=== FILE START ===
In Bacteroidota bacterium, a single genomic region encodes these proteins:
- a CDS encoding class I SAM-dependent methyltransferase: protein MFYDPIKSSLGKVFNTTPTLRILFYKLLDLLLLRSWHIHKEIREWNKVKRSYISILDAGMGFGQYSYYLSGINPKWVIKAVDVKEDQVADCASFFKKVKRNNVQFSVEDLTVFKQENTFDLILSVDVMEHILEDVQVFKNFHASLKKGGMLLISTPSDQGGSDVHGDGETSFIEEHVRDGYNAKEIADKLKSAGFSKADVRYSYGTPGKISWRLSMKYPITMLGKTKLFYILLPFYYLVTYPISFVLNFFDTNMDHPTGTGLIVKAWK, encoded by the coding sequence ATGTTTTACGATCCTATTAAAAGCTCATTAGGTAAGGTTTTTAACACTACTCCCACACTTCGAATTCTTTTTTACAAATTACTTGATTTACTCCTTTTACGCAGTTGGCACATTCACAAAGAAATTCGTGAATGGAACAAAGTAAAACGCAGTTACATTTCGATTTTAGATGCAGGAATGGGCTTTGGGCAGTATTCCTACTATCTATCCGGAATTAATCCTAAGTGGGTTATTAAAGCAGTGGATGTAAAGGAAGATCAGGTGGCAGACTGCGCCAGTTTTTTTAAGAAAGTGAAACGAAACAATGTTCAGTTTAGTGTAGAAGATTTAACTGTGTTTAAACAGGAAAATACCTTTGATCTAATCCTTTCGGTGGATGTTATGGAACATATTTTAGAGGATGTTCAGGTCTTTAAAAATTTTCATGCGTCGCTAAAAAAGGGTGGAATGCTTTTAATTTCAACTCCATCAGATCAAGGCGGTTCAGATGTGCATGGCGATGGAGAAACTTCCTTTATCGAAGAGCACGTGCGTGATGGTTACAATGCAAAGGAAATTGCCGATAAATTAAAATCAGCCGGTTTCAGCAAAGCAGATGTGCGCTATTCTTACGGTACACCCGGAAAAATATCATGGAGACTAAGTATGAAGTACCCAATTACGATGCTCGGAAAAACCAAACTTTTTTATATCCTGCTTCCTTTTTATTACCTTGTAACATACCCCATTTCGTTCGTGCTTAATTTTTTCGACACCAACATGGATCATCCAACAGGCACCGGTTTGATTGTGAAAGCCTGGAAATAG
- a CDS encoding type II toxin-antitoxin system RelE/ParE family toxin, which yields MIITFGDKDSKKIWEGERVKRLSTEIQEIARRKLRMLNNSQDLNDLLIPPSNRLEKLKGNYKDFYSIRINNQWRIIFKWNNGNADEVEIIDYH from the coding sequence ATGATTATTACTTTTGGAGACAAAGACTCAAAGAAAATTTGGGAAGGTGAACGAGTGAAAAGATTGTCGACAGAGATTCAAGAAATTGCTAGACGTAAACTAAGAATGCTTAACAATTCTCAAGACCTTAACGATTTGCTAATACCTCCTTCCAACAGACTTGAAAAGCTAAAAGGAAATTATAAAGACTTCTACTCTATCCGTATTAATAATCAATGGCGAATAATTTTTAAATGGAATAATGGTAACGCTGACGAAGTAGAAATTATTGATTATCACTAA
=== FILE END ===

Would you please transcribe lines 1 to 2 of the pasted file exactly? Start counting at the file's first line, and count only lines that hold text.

In Bacteroidota bacterium, a single genomic region encodes these proteins:
- a CDS encoding class I SAM-dependent methyltransferase: protein MFYDPIKSSLGKVFNTTPTLRILFYKLLDLLLLRSWHIHKEIREWNKVKRSYISILDAGMGFGQYSYYLSGINPKWVIKAVDVKEDQVADCASFFKKVKRNNVQFSVEDLTVFKQENTFDLILSVDVMEHILEDVQVFKNFHASLKKGGMLLISTPSDQGGSDVHGDGETSFIEEHVRDGYNAKEIADKLKSAGFSKADVRYSYGTPGKISWRLSMKYPITMLGKTKLFYILLPFYYLVTYPISFVLNFFDTNMDHPTGTGLIVKAWK, encoded by the coding sequence ATGTTTTACGATCCTATTAAAAGCTCATTAGGTAAGGTTTTTAACACTACTCCCACACTTCGAATTCTTTTTTACAAATTACTTGATTTACTCCTTTTACGCAGTTGGCACATTCACAAAGAAATTCGTGAATGGAACAAAGTAAAACGCAGTTACATTTCGATTTTAGATGCAGGAATGGGCTTTGGGCAGTATTCCTACTATCTATCCGGAATTAATCCTAAGTGGGTTATTAAAGCAGTGGATGTAAAGGAAGATCAGGTGGCAGACTGCGCCAGTTTTTTTAAGAAAGTGAAACGAAACAATGTTCAGTTTAGTGTAGAAGATTTAACTGTGTTTAAACAGGAAAATACCTTTGATCTAATCCTTTCGGTGGATGTTATGGAACATATTTTAGAGGATGTTCAGGTCTTTAAAAATTTTCATGCGTCGCTAAAAAAGGGTGGAATGCTTTTAATTTCAACTCCATCAGATCAAGGCGGTTCAGATGTGCATGGCGATGGAGAAACTTCCTTTATCGAAGAGCACGTGCGTGATGGTTACAATGCAAAGGAAATTGCCGATAAATTAAAATCAGCCGGTTTCAGCAAAGCAGATGTGCGCTATTCTTACGGTACACCCGGAAAAATATCATGGAGACTAAGTATGAAGTACCCAATTACGATGCTCGGAAAAACCAAACTTTTTTATATCCTGCTTCCTTTTTATTACCTTGTAACATACCCCATTTCGTTCGTGCTTAATTTTTTCGACACCAACATGGATCATCCAACAGGCACCGGTTTGATTGTGAAAGCCTGGAAATAG